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Beijing, China


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Project name: Beijing CR Land Galleria Shopping Center – Instreet Renovation
Location: Beijing, China
Site area: 12,000 sqm

Site area: 12,000 sqm
Date of completion:July 2020
Client: CR Land
Service Scope:Urban Renewal + Landscape Design + Architecture Facade Renovation
Chief Designers:Andrea Destefanis, Filippo Gabbiani
Design Director:Pietro Peyron
Architecture Design Manager:Andrea Antonucci
Design Team:  Andrea Antonucci, Lu Tian, Zhao Muyun, Christine Chen, Marta Pinheiro, Zhu Wenye, Pablo Zhao, Liu Chang
Photography: Jin Weiqi
Text: Frances ArnoldS
Architecture LDI: China Academy of Building Research
Landscape Design Development: UNLIMITED METROPOLIS DESIGN
Curtain Wall Consultant:Beijing Jingtonghua Curtain Wall Consulting Co., Ltd
Signage Consultant:Graphia International Limited0

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Building on a solid reputation for urban regeneration and renewal, Kokaistudios recently breathed new life into an overlooked and underused Beijing street. Drawing on design interventions including a network of canopies and increased seating, the project overhauls a neglected district to set a new benchmark for China’s public spaces.

Kokaistudios was recently commissioned by property developer CR Land to redesign Galleria-Instreet (Hereinafter referred to as “Instreet”) in central Beijing. Calling for interventions both large and small, the extensive urban renewal project has transformed what was previously an underused, sparse space by injecting all-important human scale to invite public participation. The result is a clear flow to this formerly disjointed thoroughfare, as well as community-focused lifestyle elements to cater to both residents and visitors.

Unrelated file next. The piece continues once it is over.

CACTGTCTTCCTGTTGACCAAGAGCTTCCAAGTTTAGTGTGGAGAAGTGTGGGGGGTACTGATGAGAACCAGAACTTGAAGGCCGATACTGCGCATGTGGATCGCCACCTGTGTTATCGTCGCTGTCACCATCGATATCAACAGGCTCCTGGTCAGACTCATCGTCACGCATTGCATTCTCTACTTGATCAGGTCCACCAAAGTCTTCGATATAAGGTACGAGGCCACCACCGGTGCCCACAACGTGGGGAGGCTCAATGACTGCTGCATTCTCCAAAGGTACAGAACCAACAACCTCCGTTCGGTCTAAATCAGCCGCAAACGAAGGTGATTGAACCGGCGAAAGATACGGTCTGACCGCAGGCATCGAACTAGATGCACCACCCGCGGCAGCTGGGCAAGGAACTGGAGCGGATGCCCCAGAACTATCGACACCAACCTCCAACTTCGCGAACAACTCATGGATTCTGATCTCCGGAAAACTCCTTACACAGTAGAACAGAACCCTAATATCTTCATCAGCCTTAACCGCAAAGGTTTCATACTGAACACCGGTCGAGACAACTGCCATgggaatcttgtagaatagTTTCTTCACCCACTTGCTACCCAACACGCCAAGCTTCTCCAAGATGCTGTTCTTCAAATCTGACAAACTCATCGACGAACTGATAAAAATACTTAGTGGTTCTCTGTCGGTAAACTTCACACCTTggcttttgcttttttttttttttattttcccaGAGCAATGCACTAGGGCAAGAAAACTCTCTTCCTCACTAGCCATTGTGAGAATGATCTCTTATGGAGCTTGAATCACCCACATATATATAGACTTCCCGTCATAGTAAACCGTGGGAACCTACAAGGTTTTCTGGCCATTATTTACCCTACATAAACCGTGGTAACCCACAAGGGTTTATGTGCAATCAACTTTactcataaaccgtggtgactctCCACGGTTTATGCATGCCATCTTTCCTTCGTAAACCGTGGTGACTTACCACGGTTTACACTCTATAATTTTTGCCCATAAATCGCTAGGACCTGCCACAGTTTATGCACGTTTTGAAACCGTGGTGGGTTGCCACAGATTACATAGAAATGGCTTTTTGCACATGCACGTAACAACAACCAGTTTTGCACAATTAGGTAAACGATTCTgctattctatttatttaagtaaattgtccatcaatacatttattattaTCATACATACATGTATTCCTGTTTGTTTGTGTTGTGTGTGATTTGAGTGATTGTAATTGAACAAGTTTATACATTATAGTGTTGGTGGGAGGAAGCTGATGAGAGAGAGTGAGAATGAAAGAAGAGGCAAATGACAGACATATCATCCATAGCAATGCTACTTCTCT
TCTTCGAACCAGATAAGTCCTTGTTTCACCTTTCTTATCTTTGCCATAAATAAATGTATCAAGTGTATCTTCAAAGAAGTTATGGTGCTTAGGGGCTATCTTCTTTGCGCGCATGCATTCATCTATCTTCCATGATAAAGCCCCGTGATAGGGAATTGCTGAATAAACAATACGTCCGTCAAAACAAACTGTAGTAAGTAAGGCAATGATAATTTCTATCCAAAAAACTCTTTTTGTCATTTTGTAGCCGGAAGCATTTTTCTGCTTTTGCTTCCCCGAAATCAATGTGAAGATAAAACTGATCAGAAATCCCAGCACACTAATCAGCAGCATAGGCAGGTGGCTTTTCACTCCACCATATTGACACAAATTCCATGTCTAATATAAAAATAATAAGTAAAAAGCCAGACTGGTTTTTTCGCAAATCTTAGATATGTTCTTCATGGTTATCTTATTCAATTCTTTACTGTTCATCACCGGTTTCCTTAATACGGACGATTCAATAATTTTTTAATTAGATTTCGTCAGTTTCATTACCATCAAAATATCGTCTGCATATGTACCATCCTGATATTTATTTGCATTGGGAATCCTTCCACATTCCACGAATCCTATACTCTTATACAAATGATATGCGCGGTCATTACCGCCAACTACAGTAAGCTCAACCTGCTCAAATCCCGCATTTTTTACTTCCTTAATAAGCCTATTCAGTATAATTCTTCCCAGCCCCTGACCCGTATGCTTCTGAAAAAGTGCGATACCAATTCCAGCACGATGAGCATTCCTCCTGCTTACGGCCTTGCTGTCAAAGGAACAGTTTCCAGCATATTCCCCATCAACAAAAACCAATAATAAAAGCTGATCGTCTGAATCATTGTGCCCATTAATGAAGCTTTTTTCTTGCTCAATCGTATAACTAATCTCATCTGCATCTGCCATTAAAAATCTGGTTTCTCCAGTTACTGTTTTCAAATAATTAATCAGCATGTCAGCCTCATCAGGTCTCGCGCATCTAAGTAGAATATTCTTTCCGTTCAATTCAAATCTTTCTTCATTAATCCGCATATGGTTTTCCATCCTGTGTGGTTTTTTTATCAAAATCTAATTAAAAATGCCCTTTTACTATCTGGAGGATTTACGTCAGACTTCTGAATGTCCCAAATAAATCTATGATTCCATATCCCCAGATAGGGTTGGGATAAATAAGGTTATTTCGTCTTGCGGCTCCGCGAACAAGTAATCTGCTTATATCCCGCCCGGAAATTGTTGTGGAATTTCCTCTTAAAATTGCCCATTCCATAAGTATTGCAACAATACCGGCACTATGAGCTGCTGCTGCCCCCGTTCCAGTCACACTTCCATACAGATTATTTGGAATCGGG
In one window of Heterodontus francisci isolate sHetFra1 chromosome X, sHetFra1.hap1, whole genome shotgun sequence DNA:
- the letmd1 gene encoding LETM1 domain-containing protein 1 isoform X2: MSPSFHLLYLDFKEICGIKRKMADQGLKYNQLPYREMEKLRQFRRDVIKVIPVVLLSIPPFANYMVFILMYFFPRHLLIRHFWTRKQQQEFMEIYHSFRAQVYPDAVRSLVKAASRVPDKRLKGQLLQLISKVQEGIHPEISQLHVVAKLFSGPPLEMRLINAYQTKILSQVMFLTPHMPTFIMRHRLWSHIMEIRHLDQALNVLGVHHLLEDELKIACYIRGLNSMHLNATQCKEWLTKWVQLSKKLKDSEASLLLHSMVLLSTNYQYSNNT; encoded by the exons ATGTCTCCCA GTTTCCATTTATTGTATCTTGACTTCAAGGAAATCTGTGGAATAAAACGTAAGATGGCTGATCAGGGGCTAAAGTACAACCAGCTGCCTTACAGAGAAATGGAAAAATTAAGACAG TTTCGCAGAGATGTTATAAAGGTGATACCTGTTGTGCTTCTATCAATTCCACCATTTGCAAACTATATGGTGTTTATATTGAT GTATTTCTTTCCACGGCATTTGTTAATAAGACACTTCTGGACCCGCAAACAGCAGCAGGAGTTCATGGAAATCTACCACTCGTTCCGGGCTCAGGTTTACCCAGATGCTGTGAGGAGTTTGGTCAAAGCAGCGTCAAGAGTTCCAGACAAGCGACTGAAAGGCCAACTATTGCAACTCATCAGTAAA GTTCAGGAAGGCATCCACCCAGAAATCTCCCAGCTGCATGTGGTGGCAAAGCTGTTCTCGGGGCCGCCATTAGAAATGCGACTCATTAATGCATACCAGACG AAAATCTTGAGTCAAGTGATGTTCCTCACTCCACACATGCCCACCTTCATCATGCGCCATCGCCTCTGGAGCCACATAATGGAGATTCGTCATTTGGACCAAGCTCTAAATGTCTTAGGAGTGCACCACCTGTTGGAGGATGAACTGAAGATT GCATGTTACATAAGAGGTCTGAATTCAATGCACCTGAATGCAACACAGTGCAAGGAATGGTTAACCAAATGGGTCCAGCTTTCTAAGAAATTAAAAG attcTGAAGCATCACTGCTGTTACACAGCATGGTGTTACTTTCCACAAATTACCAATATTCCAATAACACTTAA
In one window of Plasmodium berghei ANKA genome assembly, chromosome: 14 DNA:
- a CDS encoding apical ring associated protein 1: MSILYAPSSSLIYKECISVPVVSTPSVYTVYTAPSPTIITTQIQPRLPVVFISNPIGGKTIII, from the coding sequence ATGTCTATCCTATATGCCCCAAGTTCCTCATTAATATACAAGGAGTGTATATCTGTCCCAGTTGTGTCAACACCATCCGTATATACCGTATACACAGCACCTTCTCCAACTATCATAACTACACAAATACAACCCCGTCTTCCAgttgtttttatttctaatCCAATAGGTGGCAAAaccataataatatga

Located in Chaoyang District in the northeast of Beijing, Instreet is now representative of a hybridized public space prototype that is becoming increasingly popular in Chinese cities. Comprising commercial functions as well as residential, and typically pedestrian, they feature lifestyle elements aimed squarely at communities. In the case of Instreet, these include children’s play areas, a network of canopies to provide welcome shade, plentiful public seating, and flexible spaces for markets, concerts, and outdoor events of all kinds.


Despite several core landmarks - namely, a main entrance to both Phoenix Mall plus Sanyuanqiao subway station, as well as a long-redundant concrete bridge - the street lacked visual unity, its various elements disparate and unconnected. An absence of public seating contributed to not only the street’s empty feel, but also its non-human scale.

Kokaistudios’ first action was to demolish the concrete bridge that once connected the two ends of Instreet. An unnecessary feature along an already pedestrianized route, and disliked by locals, it was largely unused. Furthermore, it brought the negative effect of obstructing the line of sight from one end of the street to the other. Its razing opened up the space significantly, further highlighting the street’s distinct lack of character. At the same time, the bridge’s demolition presented multiple opportunities for design interventions.